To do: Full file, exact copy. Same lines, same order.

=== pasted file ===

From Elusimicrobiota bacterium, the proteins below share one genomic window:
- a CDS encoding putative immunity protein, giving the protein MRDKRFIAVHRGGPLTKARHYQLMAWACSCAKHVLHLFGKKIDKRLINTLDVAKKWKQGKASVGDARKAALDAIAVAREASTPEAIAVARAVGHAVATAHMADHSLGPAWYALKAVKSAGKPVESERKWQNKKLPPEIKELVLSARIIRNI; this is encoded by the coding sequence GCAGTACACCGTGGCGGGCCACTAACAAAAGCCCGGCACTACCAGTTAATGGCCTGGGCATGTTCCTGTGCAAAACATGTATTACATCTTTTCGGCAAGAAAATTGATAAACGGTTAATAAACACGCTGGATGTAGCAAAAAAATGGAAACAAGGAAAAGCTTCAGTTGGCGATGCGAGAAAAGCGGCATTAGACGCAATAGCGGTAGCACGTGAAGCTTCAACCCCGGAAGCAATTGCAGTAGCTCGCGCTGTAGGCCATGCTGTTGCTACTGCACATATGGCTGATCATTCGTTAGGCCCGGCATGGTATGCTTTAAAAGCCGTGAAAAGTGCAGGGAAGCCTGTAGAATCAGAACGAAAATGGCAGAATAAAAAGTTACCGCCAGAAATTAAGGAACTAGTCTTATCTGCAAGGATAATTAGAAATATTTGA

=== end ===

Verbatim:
From Elusimicrobiota bacterium, the proteins below share one genomic window:
- a CDS encoding putative immunity protein, giving the protein MRDKRFIAVHRGGPLTKARHYQLMAWACSCAKHVLHLFGKKIDKRLINTLDVAKKWKQGKASVGDARKAALDAIAVAREASTPEAIAVARAVGHAVATAHMADHSLGPAWYALKAVKSAGKPVESERKWQNKKLPPEIKELVLSARIIRNI; this is encoded by the coding sequence GCAGTACACCGTGGCGGGCCACTAACAAAAGCCCGGCACTACCAGTTAATGGCCTGGGCATGTTCCTGTGCAAAACATGTATTACATCTTTTCGGCAAGAAAATTGATAAACGGTTAATAAACACGCTGGATGTAGCAAAAAAATGGAAACAAGGAAAAGCTTCAGTTGGCGATGCGAGAAAAGCGGCATTAGACGCAATAGCGGTAGCACGTGAAGCTTCAACCCCGGAAGCAATTGCAGTAGCTCGCGCTGTAGGCCATGCTGTTGCTACTGCACATATGGCTGATCATTCGTTAGGCCCGGCATGGTATGCTTTAAAAGCCGTGAAAAGTGCAGGGAAGCCTGTAGAATCAGAACGAAAATGGCAGAATAAAAAGTTACCGCCAGAAATTAAGGAACTAGTCTTATCTGCAAGGATAATTAGAAATATTTGA